Down the centuries, God’s declaration echoes: “It is not good for man to be alone… it is not good for humanity to be alone”. It is not good for humanity to be cut off from its maker. It is not good for human beings to be cut off from one another… broken and alone. Our continual failure to say yes to God repeats itself again and again.

Until one day 2,000 years ago, a child is born who grows to become the pivot around which all human history turns. A child is born who becomes a man and who lives his life as one big yes to God – Jesus of Nazareth. Jesus Christ.

In our gospel reading from Luke we hear about a storm. It must have been a bad storm. Jesus has disciples who are ex- professional fishermen. They have probably seen all kinds of weather before out on the water, but this storm has them worried. Jesus is sleeping but they are so scared, they wake him up, shouting “MASTER, WE ARE PERISHING”

Jesus wakes up and rebukes the wind and the raging waves. He doesn’t pray and ask God to still the wind and the storms. He simply speaks the words… just as God spoke in the book of Genesis to create the whole of the universe including the wind and the water, so Jesus speaks … and the wind and the waves obey.

Who is this? They cry. Who is this that even the winds and water obey him? Who is this person that lives his life as one big yes to God? Who can he be if he speaks to creation the way God spoke to creation and creation obeys him? Can this man be equal with God? Is he God in human form? If he is God in human form, what does that mean?

Is this God reaching out to us? Coming to us? Reversing all those years of alienation from Him…

Ultimately, we know from the Easter story that Jesus’ life was lived as one big yes to God and that it ends with his death on a cross. He submits in his life to God with a continual yes, reversing all the years of us saying no to God. In his death, he submits to God’s no – taking on the wrath, curse and judgement that our profound alienation from God deserves… and he reverses it. Our no to God and God’s no to sin are brought together in the life, death and resurrection of Jesus Christ. God incarnate -Jesus Christ – fully a human being, and yet fully God. As we say in the Creed, God from God, Light from Light, True God from True God. The only one who could truly mediate and restore the relationship between the Creator and his Creation.

And so we are able to enter in through Jesus and through all that He has done. We are returned to relationship with our maker. We are given the opportunity to have fully human relationships with one another, our broken-ness and alone-ness need be no more.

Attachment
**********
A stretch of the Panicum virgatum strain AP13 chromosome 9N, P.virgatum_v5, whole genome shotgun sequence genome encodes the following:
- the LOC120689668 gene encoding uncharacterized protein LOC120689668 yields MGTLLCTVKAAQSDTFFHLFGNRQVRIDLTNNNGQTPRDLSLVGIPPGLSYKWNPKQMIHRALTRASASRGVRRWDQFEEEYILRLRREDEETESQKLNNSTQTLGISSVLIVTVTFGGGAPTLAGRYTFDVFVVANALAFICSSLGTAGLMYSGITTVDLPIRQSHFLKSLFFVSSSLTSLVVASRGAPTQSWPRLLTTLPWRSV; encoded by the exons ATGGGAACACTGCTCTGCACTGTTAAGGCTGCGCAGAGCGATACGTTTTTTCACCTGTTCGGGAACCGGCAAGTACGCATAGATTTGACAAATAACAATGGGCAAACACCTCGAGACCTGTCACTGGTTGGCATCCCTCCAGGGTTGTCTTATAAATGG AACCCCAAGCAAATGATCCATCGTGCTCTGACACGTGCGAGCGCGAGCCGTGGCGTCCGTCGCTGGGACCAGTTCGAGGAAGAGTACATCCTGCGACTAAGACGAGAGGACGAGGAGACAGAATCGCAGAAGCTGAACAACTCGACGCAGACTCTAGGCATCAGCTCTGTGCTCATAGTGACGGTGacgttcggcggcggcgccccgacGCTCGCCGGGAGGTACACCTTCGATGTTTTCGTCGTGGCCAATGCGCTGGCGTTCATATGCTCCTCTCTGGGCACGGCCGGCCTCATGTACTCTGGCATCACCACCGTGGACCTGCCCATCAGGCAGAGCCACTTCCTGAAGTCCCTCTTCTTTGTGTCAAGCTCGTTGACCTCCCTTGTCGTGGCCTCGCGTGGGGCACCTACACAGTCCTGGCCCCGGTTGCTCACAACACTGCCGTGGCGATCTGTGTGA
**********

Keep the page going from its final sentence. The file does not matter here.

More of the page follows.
Awesome, isn’t it?

Wonderful, isn’t it?

That the God who made the heavens and the earth would make the first move. That he would stretch out his arms in love to us and make a way for us to come home… to be all that we were created to be. That really is a God who is worthy of our praise and our worship

And so, at last, at the end of time, we are taken in the book of Revelation into the Throne Room of God where the praise and worship never ceases. The central image of the Book of Revelation in chapter four that dominates and colours the view of all that follows it in that book.

There are lots of weird and wonderful details, strange heavenly creatures. I don’t want to go into those details particularly now – what is important here isn’t the details. What is important here is the overall picture. A picture which shows all creation – angelic beings, strange heavenly creatures, elders, ordinary human beings bowing down and saying

“You are worthy, our Lord and God,
to receive glory and honour and power.
For you created all things
and by your will they existed and were created.”

The God, three in one, who spoke and created the heavens and the earth. The God who created all that has been created – including human beings. The same God who sent his Son to live a life fully submitted to God, turning our No into a Yes. The same God who in that person of Jesus, the Son of God, spoke and the wind and waves were calmed… speaking to creation just as God the Father had done. And at the end of time, the same God who will see all creation gather around His throne and worship crying

“holy, holy, holy. The Lord God the Almighty, who was and is and is to come.”

Let’s pray together

Holy, holy, holy! All the saints adore Thee,
Casting down their golden crowns around the glassy sea;
Cherubim and seraphim falling down before Thee,
Who was, and is, and evermore shall be.

Almighty God, thank you that you have been at work in human history since the very dawn of creation. Thank you that in Jesus you have made a way for our no to you to become a yes. Lord God, with all our hearts, we say yes to you and ask that you lead us on until we come to the end of our days and reach the new heaven and new earth where we will join in the songs of worship and praise. Amen.